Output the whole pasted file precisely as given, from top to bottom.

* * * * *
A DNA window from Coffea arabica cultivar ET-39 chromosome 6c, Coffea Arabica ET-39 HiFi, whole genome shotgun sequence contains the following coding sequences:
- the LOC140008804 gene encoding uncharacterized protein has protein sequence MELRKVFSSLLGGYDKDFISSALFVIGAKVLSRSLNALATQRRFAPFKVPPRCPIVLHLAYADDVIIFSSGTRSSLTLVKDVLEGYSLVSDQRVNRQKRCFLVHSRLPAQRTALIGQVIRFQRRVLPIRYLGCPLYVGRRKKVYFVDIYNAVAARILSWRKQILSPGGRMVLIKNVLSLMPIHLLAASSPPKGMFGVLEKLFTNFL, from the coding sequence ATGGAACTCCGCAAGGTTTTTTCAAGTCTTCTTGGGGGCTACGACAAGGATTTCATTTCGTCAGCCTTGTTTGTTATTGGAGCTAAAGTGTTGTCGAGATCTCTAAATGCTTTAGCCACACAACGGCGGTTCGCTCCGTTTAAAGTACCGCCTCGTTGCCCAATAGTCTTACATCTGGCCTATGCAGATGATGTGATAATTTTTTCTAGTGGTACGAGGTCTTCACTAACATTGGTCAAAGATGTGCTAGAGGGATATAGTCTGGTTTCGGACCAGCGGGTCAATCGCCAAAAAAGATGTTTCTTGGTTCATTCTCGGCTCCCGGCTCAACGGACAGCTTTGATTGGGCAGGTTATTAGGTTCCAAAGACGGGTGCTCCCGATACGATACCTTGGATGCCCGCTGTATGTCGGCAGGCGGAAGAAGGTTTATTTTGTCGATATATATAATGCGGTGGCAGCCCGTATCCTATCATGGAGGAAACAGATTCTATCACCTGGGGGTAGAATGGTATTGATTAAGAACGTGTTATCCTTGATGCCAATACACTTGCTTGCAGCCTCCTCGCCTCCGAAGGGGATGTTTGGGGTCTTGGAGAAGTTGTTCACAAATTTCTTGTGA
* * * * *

A DNA window from Coffea arabica cultivar ET-39 chromosome 6c, Coffea Arabica ET-39 HiFi, whole genome shotgun sequence contains the following coding sequences:
- the LOC140008804 gene encoding uncharacterized protein has protein sequence MELRKVFSSLLGGYDKDFISSALFVIGAKVLSRSLNALATQRRFAPFKVPPRCPIVLHLAYADDVIIFSSGTRSSLTLVKDVLEGYSLVSDQRVNRQKRCFLVHSRLPAQRTALIGQVIRFQRRVLPIRYLGCPLYVGRRKKVYFVDIYNAVAARILSWRKQILSPGGRMVLIKNVLSLMPIHLLAASSPPKGMFGVLEKLFTNFL, from the coding sequence ATGGAACTCCGCAAGGTTTTTTCAAGTCTTCTTGGGGGCTACGACAAGGATTTCATTTCGTCAGCCTTGTTTGTTATTGGAGCTAAAGTGTTGTCGAGATCTCTAAATGCTTTAGCCACACAACGGCGGTTCGCTCCGTTTAAAGTACCGCCTCGTTGCCCAATAGTCTTACATCTGGCCTATGCAGATGATGTGATAATTTTTTCTAGTGGTACGAGGTCTTCACTAACATTGGTCAAAGATGTGCTAGAGGGATATAGTCTGGTTTCGGACCAGCGGGTCAATCGCCAAAAAAGATGTTTCTTGGTTCATTCTCGGCTCCCGGCTCAACGGACAGCTTTGATTGGGCAGGTTATTAGGTTCCAAAGACGGGTGCTCCCGATACGATACCTTGGATGCCCGCTGTATGTCGGCAGGCGGAAGAAGGTTTATTTTGTCGATATATATAATGCGGTGGCAGCCCGTATCCTATCATGGAGGAAACAGATTCTATCACCTGGGGGTAGAATGGTATTGATTAAGAACGTGTTATCCTTGATGCCAATACACTTGCTTGCAGCCTCCTCGCCTCCGAAGGGGATGTTTGGGGTCTTGGAGAAGTTGTTCACAAATTTCTTGTGA